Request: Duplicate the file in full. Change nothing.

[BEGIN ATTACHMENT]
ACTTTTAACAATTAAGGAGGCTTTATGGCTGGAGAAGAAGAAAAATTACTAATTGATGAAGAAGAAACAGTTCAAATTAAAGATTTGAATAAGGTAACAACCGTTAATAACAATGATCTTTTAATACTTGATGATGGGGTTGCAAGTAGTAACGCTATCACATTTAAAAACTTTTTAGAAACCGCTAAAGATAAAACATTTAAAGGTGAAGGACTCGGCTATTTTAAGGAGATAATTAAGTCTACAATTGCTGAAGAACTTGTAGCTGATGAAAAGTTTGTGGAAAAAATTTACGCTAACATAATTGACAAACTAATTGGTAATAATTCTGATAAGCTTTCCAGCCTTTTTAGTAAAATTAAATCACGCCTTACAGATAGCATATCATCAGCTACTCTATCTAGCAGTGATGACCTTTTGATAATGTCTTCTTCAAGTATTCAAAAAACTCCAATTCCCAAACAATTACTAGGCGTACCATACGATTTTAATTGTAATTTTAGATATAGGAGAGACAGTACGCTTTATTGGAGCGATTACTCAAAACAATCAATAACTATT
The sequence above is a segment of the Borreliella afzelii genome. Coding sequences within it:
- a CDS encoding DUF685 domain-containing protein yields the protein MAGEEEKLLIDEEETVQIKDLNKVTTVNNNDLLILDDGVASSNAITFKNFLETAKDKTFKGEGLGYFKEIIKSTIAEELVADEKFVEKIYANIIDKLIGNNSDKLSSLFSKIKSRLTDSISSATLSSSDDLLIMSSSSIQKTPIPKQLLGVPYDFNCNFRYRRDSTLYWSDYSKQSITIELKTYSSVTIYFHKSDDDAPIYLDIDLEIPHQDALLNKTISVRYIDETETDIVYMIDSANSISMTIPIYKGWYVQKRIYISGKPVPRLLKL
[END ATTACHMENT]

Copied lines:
ACTTTTAACAATTAAGGAGGCTTTATGGCTGGAGAAGAAGAAAAATTACTAATTGATGAAGAAGAAACAGTTCAAATTAAAGATTTGAATAAGGTAACAACCGTTAATAACAATGATCTTTTAATACTTGATGATGGGGTTGCAAGTAGTAACGCTATCACATTTAAAAACTTTTTAGAAACCGCTAAAGATAAAACATTTAAAGGTGAAGGACTCGGCTATTTTAAGGAGATAATTAAGTCTACAATTGCTGAAGAACTTGTAGCTGATGAAAAGTTTGTGGAAAAAATTTACGCTAACATAATTGACAAACTAATTGGTAATAATTCTGATAAGCTTTCCAGCCTTTTTAGTAAAATTAAATCACGCCTTACAGATAGCATATCATCAGCTACTCTATCTAGCAGTGATGACCTTTTGATAATGTCTTCTTCAAGTATTCAAAAAACTCCAATTCCCAAACAATTACTAGGCGTACCATACGATTTTAATTGTAATTTTAGATATAGGAGAGACAGTACGCTTTATTGGAGCGATTACTCAAAACAATCAATAACTATT
The sequence above is a segment of the Borreliella afzelii genome. Coding sequences within it:
- a CDS encoding DUF685 domain-containing protein yields the protein MAGEEEKLLIDEEETVQIKDLNKVTTVNNNDLLILDDGVASSNAITFKNFLETAKDKTFKGEGLGYFKEIIKSTIAEELVADEKFVEKIYANIIDKLIGNNSDKLSSLFSKIKSRLTDSISSATLSSSDDLLIMSSSSIQKTPIPKQLLGVPYDFNCNFRYRRDSTLYWSDYSKQSITIELKTYSSVTIYFHKSDDDAPIYLDIDLEIPHQDALLNKTISVRYIDETETDIVYMIDSANSISMTIPIYKGWYVQKRIYISGKPVPRLLKL